The festive season is upon us and, like many of us, I have every intention of indulging in all the Christmas classic flicks. However, in the last month, there were several films that both surprised me and delighted me with brilliant performances, insightful storytelling, and one ridiculous festive film.
An understated historical feature that spotlights the brutality of war and court manipulation. Some may say the film lacks action, but this allows the spotlight to fall on our main protagonist, newly crowned King Henry V, a man so dismayed by the destruction of war that he emotionally distances himself from his father, Henry IV. As king, he seeks to unite England and bring peace between nations. Timothée Chalamet stole the show as Henry V, alongside Joel Edgerton’s Falstaff, his closest ally and former warrior. There is a subtle nuance in their performance that is incredibly effective as we get to visually and emotionally witness the exhausting toll war takes on a man’s mentality. As tensions mount between the French and English, we are treated to a suffocating battle culminating in a visually striking reminder of the brutality of war. The King is a period drama that finds its strength in performance and substance.
Daddy’s Home 2
Sometimes you just need a Saturday night film to be nothing but mindless entertainment. Daddy’s Home 2 reunites Mark Wahlberg and Will Ferrell in this ridiculously silly comedy on the co-parenting duo. This time, they are joined by Mel Gibson and John Lithgow who bring an additional air of chaos to their lives. If you’re looking for a Christmas film that features a talented cast working with a mediocre script and hilariously ridiculous concept, Daddy’s Home 2 is the one to watch.
Kong: Skull Island
The biggest surprise was Kong: Skull Island. Monster films too often have such a bizarre concept that I fail to see the purpose of such films. Skull Island proved me wrong. In a film that features an A-list cast, Skull Island was exhilarating and fast-paced and felt like a fresh take on the legendary monster, unburdened by the pressure of competing with previous iterations of the character. It was a fun film to watch and renewed interest in the monster movie franchise.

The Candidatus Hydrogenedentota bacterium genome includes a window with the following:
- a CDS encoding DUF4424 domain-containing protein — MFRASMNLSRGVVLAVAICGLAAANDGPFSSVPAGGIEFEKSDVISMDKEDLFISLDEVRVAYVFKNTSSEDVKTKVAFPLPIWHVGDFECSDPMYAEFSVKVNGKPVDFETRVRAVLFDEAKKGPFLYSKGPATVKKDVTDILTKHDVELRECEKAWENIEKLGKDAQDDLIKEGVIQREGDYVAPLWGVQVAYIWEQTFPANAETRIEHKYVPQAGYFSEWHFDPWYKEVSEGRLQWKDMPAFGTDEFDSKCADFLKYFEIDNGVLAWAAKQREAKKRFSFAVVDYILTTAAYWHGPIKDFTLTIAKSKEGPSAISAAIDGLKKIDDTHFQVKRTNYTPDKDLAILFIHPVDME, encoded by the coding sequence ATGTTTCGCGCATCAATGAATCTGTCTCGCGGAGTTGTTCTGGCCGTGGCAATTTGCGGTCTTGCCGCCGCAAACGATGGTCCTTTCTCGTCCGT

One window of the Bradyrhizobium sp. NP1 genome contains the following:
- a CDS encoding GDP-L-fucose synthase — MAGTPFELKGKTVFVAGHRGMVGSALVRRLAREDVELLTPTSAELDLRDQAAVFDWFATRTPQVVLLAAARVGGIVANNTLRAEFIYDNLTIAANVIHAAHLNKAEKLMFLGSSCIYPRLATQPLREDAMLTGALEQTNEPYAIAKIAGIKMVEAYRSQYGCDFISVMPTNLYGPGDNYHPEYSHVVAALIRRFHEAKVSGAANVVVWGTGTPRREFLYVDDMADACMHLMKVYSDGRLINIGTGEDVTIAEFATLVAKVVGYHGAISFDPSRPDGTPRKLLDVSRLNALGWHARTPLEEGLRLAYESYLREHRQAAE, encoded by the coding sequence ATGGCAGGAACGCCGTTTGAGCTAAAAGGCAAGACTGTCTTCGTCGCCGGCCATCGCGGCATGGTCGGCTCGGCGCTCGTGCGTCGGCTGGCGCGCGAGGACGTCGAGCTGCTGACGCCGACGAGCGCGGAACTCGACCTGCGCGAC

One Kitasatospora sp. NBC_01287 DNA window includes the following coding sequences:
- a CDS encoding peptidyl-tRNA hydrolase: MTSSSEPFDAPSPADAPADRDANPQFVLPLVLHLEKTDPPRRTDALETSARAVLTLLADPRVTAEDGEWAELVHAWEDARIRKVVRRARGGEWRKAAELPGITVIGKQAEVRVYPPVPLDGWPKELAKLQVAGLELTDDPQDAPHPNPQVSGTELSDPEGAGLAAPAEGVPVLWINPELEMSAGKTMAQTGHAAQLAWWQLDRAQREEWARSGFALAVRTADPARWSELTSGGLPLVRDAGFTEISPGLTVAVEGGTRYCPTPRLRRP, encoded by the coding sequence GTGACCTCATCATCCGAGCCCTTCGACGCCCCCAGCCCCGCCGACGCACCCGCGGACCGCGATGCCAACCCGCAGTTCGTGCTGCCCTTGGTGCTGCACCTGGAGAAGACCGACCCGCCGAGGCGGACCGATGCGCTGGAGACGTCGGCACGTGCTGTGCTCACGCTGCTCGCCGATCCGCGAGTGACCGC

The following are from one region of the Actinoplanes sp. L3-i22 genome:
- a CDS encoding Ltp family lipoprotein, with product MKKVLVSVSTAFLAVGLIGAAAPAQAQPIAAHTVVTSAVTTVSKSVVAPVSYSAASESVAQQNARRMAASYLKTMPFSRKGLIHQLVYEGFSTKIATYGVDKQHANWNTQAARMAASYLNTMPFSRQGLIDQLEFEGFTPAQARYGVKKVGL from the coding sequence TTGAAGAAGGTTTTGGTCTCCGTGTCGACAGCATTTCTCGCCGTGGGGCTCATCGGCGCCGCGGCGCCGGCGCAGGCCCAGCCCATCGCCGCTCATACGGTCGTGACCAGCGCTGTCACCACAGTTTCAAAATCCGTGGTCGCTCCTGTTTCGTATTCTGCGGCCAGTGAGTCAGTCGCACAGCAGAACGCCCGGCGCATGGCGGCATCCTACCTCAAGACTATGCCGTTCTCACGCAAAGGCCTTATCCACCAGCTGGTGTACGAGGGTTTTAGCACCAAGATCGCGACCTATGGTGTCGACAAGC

There’s something about sports films that are so compelling. Sports culture fascinates me, and I love watching films that delve into the nitty-gritty, behind the scene, day to day operations of sporting organisations. It is easy for fans to champion players that demonstrate a passion for the game, those who would give their all to see their dreams come true. However, it’s easy to forget that sporting organisations are also a business and a cutthroat business at that. Sometimes, it doesn’t matter how much you love the sport because, at the end of the day, it comes down to the game, and when you’re on the losing side, passion can’t factor into the future of a team. It’s the business side of the game that Moneyball spotlights, with Brad Pitt delivering a compelling performance as the general manager of the Oakland Athletics looking to assemble a competitive team on a limited budget and in the process, change the entire nature of how baseball is played. To do this, he enlists an economics graduate, Peter Brand (Jonah Hill), whose analytical insight provides a controversial formula to asses a players value. It’s hard to imagine statistics having such a crucial role to the game, but the method implemented by Brand, while unconventional, proved to be the game-changer for the struggling Athletics. It was a fascinating concept, one made even more complex by the power play that ensued between the manager and disapproving coach and scouts, who turned their backs on this play. Moneyball is a brilliant film that spotlights the business of sports with plenty of heart and wit.
Have you seen any of these films?
What have you been watching?